AP LIT Documents

Ten Things You Can Do Right Now to Write Better
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In reading your essays for the exam, I was concerned about a number of problems that I saw.  I realize that when you are hurrying to finish an essay and are trying to do a good job, that many careless errors occur.  A certain amount of that is to be expected: for example, “She doesn’t mean that people isn’t changing….” This individual would normally never do that; she was in a hurry, but you can see why proofreading is critical to success.  Attention to details makes a difference in the way your paper is received by me and the AP readers in May.  So now it is time to take stock and see what we can do immediately to fix some of these problems.


  1. Your paper must be legible.  Handwriting counts.  On several papers, I simply gave up trying to figure out what the people were saying because it was impossible to read the handwriting.  From now on, if I can’t make it out, and I really do try, I will fail the paper automatically.  The AP people are forgiving; as much as they can, they will try to read the essay, and I have had students who have passed the test even with abysmal handwriting.  However, if you make reading a pleasure for the examiner and not a chore, that has got to work in your favor.  Also, large childish scrawl makes a paper look amateurish and unsophisticated.  Good handwriting matters; the onus is on you to communicate your ideas; it should not be the reader’s job to untangle the mess.


  1. Put quotation marks around sentences, phrases, or even single words that you have lifted out of the passage.  Many people just copy the line without putting quotes around it.  This is an absolute must; otherwise, you are plagiarizing the poem.


  1. Use the last name of the writer.  You are not acquainted with Ms. Boland.  You do not have the right to call her Eavan.  Just use last names.  It’s standard form.


  1. Don’t start every paragraph in the same way.  Can you imagine how monotonous it is to read: quotation, explanation, quotation, explanation, quotation, explanation.  I darn near fell asleep!!!!  Don’t even start paragraphs with a quotation.  Quotes should fit neatly and snuggly inside the paragraph.  If you are only going to use a phrase or one word, it should fit nicely into the rest of the sentence.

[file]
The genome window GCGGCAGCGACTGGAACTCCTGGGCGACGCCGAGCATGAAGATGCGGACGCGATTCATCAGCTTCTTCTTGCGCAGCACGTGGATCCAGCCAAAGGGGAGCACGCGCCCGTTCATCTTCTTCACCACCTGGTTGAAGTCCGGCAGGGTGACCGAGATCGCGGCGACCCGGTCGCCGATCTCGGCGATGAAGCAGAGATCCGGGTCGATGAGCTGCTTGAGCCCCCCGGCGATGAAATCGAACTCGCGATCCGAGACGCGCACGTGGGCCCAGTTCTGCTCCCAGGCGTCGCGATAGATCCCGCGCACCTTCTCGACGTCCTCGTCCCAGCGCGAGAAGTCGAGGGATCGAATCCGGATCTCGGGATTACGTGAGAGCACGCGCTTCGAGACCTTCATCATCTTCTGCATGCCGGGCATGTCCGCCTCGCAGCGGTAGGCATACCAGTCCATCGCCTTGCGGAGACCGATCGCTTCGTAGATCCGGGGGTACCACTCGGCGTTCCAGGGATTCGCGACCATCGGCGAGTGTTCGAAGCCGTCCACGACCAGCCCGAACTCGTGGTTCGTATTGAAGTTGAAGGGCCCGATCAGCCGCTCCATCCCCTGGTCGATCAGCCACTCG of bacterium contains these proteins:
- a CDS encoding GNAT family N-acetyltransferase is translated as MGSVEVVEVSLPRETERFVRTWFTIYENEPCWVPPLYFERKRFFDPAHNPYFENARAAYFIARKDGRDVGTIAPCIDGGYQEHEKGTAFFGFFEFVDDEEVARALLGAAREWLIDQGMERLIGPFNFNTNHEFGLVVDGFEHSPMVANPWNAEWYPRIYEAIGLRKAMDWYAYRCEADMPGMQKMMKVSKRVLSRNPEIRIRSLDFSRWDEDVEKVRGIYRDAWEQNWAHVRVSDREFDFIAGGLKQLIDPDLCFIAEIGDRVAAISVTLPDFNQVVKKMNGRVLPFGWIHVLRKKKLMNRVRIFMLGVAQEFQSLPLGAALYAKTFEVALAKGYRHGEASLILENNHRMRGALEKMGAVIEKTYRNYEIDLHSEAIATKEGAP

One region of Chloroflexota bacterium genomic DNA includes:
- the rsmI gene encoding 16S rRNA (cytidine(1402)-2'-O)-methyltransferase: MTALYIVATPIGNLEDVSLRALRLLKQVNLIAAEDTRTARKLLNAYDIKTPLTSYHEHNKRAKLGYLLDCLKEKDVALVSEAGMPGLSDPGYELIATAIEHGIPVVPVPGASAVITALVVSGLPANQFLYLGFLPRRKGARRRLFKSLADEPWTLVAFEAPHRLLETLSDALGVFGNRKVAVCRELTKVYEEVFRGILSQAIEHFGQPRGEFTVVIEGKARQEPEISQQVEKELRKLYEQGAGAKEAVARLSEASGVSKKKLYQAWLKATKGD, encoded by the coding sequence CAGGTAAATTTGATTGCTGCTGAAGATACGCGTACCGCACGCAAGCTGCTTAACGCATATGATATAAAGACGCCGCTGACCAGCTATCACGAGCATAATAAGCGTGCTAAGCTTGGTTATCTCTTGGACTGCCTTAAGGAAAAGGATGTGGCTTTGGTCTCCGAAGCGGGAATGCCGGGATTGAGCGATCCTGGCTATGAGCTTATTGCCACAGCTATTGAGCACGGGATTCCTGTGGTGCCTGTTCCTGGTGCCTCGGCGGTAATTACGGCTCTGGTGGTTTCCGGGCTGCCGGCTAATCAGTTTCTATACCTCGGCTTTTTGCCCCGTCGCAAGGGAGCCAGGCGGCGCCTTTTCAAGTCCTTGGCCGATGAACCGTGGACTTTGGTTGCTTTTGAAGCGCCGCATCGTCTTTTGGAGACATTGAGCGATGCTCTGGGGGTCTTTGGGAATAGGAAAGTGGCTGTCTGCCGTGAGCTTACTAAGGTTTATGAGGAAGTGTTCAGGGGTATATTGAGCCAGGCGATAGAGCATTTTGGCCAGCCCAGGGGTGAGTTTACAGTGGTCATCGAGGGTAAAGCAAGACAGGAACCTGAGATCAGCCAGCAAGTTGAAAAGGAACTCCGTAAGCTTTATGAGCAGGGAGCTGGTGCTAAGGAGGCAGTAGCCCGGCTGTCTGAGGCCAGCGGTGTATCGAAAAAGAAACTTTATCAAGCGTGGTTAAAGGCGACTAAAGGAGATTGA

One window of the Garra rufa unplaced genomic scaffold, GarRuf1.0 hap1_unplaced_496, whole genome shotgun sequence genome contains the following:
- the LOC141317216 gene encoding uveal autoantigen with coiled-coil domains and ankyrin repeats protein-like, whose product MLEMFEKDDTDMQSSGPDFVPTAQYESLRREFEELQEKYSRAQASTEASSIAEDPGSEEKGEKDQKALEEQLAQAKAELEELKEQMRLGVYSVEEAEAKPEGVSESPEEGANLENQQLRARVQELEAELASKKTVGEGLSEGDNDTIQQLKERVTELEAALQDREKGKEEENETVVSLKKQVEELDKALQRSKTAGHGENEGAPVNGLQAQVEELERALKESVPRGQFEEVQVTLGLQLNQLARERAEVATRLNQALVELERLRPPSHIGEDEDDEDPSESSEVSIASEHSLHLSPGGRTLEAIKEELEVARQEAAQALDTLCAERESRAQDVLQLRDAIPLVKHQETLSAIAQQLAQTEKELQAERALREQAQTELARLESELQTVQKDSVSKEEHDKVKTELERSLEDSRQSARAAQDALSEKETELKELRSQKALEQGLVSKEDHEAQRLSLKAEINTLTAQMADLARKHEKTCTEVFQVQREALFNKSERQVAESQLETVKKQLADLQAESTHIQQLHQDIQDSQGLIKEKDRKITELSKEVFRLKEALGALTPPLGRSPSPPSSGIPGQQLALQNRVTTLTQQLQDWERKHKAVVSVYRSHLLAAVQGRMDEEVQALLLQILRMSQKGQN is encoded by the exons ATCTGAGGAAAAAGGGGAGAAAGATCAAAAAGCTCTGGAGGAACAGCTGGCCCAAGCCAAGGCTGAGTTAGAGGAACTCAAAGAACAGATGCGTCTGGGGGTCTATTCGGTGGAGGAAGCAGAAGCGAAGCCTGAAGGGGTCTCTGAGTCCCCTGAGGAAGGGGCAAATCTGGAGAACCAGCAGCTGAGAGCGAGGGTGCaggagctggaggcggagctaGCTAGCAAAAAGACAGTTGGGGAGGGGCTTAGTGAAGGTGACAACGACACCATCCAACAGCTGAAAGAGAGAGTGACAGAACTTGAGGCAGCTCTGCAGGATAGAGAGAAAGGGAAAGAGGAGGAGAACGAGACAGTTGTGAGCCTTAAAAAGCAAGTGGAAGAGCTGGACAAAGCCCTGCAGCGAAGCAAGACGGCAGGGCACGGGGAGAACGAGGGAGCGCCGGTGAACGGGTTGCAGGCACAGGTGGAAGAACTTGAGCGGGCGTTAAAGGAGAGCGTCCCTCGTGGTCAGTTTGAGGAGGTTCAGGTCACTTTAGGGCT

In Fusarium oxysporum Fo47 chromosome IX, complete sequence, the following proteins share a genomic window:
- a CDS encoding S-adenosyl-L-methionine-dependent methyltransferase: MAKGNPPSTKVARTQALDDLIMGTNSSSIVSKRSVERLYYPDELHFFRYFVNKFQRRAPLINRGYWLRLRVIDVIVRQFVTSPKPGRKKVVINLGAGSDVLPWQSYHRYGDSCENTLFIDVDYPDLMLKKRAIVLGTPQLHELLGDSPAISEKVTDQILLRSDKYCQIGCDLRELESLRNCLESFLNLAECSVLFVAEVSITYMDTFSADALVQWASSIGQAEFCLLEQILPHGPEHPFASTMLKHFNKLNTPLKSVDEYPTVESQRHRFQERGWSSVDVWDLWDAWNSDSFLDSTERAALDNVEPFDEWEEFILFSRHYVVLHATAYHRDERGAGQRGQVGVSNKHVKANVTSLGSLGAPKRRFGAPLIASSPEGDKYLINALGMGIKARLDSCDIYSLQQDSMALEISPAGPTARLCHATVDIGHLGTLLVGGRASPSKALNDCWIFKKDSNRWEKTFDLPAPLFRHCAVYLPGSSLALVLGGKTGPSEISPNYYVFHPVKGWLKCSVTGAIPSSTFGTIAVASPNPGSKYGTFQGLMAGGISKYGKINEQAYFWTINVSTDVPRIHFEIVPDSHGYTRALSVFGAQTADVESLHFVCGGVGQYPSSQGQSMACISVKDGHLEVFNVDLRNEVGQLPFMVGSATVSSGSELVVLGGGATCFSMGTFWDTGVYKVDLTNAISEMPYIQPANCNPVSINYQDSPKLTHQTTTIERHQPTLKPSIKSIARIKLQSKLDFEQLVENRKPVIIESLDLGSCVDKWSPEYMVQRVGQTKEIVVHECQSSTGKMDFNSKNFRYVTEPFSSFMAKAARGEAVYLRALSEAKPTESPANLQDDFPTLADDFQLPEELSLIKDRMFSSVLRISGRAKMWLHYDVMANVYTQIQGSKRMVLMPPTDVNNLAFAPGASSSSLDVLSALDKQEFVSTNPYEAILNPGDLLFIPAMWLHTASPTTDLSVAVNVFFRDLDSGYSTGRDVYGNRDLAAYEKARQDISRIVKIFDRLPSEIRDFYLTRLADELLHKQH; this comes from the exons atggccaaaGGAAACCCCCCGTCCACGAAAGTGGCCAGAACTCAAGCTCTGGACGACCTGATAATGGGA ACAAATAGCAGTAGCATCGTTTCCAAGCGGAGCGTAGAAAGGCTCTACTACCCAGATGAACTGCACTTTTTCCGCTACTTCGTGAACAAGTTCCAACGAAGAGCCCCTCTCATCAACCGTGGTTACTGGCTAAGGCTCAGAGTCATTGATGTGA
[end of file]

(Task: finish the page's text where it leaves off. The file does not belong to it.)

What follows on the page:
1. Don’t over-quote.  Some people quote more than they write.  This is a miserable excuse for an essay: long quotes and one sentence for commentary or explanation.  Then another long quote or several short ones: look how I filled up my essay.  Stringing quotes is not the way to go.  Select judiciously those quotes that will advance your ideas.


  1. Write more.  Some people wrote two sides and a bit of a third.  Skipping lines and allowing for handwriting, this would only amount to one side of a page in a test booklet.  That’s not enough!!  The more you write, the more likely you will nail what they want you to see.


  1. Don’t make sweeping statements about life or any one group in particular.  I actually read the following:


    1. “All women gossip.”  THEY DO????
    2. “Of course, the women are always crazy….”  THEY ARE???
    3. “Women have an innate quality to nurture…”  ALL OF THEM??? GO TELL THAT TO LIZZIE BORDEN!  The whole point of the poem is that women have been stereotyped and they are not all alike!!!


  1. Don’t be so literal all the time:  “Women are cashiers…” or “Women killed the king and then went and made bread.”  Women’s breath looked like the smoke from fire-eaters.  These are supposed to be metaphors for unfulfilled lives, not things they were actually doing.


  1. Don’t write sentences that make no sense or say nothing.  I actually read the following:


    1. “However vindicating of household jobs the employment industry might be for women, they are not completely free.”  PLEASE SOMEBODY TELL ME WHAT THAT MEANS!
    2. “In the history books, women are even written about as if they don’t exist.”  ILLOGICAL!!!  IF THEY ARE WRITTEN ABOUT, THEN THEY MUST EXIST!!!!
    3. “Boland accepts the fact that she will never be anything but a housewife.”  HOW DO YOU KNOW SHE IS THE SPEAKER, AND ISN’T THE ENTIRE POINT OF THE POEM THAT WOMEN ARE SO MUCH MORE??
    4. “We are defined by what we forget.”  Boland speaks of how all women are defined by what they forgot.” SOMEBODY PLEASE EXPLAIN TO ME WHY THIS PERSON FELT THE NEED TO WRITE THAT SECOND SENTENCE!!



Analyze, don’t summarize.  Some people think if they simply restate what the poem is saying and they do so accurately, then they have completed the assignment.  EEK!!!!  Did you look for and consider the following:

    1. diction???  What do individual words or phrases mean and indicate about the theme??
    2. tone???  What was the attitude that the writer had, what emotions are being transmitted to you? How do they change?
    3. style??  What was her syntax like?    What kind of language did she use?

       Did she use repetition of words or concepts?

d.    literary devices??? metaphors??   similes??  anything??

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